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, 2 (2), e188102

Assessment of a Personalized Approach to Predicting Postprandial Glycemic Responses to Food Among Individuals Without Diabetes

Assessment of a Personalized Approach to Predicting Postprandial Glycemic Responses to Food Among Individuals Without Diabetes

Helena Mendes-Soares et al. JAMA Netw Open.

Abstract

Importance: Emerging evidence suggests that postprandial glycemic responses (PPGRs) to food may be influenced by and predicted according to characteristics unique to each individual, including anthropometric and microbiome variables. Interindividual diversity in PPGRs to food requires a personalized approach for the maintenance of healthy glycemic levels.

Objectives: To describe and predict the glycemic responses of individuals to a diverse array of foods using a model that considers the physiology and microbiome of the individual in addition to the characteristics of the foods consumed.

Design, setting, and participants: This cohort study using a personalized predictive model enrolled 327 individuals without diabetes from October 11, 2016, to December 13, 2017, in Minnesota and Florida to be part of a study lasting 6 days. The study measured anthropometric variables, described the gut microbial composition, and assessed blood glucose levels every 5 minutes using a continuous glucose monitor. Participants logged their food and activity information for the duration of the study. A predictive model of individualized PPGRs to a diverse array of foods was trained and applied.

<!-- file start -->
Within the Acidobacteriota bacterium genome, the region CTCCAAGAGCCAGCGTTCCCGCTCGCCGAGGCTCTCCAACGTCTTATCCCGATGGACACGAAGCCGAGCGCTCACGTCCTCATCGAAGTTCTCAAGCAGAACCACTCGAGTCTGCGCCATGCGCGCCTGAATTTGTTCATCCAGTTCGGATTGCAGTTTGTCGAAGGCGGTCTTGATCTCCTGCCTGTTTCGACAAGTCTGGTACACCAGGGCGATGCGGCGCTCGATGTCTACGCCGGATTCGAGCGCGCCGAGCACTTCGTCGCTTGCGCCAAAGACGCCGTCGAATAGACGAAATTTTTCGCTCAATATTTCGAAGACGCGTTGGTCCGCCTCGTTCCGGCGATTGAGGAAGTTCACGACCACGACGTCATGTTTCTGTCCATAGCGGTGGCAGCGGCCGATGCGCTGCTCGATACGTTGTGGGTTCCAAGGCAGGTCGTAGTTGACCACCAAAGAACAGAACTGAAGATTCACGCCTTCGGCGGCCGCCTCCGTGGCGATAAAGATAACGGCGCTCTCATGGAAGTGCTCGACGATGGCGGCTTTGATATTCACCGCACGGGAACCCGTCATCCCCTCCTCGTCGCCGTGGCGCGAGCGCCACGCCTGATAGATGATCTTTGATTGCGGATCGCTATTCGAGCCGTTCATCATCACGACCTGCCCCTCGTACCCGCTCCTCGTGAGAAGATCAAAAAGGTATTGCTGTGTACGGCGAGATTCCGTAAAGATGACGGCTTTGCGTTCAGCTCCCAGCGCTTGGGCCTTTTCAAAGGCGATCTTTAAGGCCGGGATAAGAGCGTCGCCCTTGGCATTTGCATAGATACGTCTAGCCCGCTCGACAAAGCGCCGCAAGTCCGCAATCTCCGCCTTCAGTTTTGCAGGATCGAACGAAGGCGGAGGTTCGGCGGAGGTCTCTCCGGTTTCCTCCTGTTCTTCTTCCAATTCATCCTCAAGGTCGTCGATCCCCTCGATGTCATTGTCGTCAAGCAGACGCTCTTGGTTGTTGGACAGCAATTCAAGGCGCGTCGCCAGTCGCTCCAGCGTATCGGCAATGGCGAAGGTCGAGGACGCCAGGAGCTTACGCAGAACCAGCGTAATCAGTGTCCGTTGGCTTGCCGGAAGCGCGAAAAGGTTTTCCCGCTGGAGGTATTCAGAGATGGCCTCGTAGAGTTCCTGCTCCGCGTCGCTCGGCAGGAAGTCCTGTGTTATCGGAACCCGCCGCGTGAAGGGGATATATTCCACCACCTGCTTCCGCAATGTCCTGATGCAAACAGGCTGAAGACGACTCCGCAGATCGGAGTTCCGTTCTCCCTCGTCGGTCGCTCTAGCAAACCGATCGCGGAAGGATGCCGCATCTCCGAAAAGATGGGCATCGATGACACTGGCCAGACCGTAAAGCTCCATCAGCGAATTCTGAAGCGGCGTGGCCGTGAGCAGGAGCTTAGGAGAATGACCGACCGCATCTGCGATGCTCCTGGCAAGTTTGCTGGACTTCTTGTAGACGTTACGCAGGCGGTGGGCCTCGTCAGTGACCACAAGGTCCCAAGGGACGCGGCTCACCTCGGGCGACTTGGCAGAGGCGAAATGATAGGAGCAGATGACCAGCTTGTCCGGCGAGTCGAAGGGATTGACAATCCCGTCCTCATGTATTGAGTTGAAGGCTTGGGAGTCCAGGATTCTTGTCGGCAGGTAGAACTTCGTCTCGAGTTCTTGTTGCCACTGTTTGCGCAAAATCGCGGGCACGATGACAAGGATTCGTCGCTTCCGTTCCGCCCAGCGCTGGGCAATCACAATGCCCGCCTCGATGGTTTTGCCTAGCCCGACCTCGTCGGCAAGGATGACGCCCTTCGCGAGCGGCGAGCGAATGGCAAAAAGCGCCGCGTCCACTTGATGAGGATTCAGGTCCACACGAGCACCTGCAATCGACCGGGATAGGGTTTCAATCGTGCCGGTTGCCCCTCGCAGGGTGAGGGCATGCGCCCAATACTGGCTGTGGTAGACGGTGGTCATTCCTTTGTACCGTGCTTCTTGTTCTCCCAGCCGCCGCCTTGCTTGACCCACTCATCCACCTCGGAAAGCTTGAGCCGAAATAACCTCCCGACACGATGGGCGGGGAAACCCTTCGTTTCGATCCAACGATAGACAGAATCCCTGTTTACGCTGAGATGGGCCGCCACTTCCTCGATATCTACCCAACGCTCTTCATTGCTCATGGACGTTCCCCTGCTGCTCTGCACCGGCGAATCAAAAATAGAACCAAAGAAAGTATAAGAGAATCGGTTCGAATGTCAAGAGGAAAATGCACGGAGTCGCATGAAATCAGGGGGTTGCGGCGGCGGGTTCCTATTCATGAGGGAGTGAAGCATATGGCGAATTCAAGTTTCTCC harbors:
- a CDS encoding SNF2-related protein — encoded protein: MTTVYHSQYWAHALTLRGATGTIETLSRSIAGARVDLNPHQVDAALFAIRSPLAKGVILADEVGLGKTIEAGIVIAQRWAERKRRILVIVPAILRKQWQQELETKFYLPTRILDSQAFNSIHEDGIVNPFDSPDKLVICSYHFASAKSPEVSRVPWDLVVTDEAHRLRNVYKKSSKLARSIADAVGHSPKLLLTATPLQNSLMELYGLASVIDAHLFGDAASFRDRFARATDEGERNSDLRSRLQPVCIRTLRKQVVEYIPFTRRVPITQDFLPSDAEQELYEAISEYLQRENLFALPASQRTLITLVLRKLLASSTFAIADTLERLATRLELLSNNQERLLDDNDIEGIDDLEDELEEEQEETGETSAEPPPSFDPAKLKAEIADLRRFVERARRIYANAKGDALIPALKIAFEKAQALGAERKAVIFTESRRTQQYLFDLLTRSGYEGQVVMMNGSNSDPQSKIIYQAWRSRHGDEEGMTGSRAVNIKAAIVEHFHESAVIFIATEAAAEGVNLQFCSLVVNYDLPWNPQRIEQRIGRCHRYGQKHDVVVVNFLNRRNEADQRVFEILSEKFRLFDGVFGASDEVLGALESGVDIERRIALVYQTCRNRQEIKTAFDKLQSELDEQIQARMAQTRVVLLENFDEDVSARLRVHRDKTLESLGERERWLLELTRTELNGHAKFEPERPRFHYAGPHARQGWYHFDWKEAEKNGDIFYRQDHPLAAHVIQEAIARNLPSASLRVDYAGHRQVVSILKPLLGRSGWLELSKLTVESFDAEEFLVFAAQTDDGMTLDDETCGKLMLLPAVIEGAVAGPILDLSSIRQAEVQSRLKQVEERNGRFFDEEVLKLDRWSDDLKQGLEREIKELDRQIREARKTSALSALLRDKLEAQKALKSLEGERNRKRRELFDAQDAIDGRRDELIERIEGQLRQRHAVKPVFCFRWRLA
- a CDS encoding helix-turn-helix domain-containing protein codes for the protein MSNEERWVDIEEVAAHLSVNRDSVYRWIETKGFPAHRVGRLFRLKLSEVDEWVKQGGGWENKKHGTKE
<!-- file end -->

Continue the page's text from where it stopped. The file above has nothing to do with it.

Main outcomes and measures: Glycemic responses to food consumed over 6 days for each participant. The predictive model of personalized PPGRs considered individual features, including the microbiome, in addition to the features of the foods consumed.

Results: Postprandial response to the same foods varied across 327 individuals (mean [SD] age, 45 [12] years; 78.0% female). A model predicting each individual's responses to food that considers several individual factors in addition to food features had better overall performance (R = 0.62) than current standard-of-care approaches using nutritional content alone (R = 0.34 for calories and R = 0.40 for carbohydrates) to control postprandial glycemic levels.

Conclusions and relevance: Across the cohort of adults without diabetes who were examined, a personalized predictive model that considers unique features of the individual, such as clinical characteristics, physiological variables, and the microbiome, in addition to nutrient content was more predictive than current dietary approaches that focus only on the calorie or carbohydrate content of foods. Providing individuals with tools to manage their glycemic responses to food based on personalized predictions of their PPGRs may allow them to maintain their blood glucose levels within limits associated with good health.

Conflict of interest statement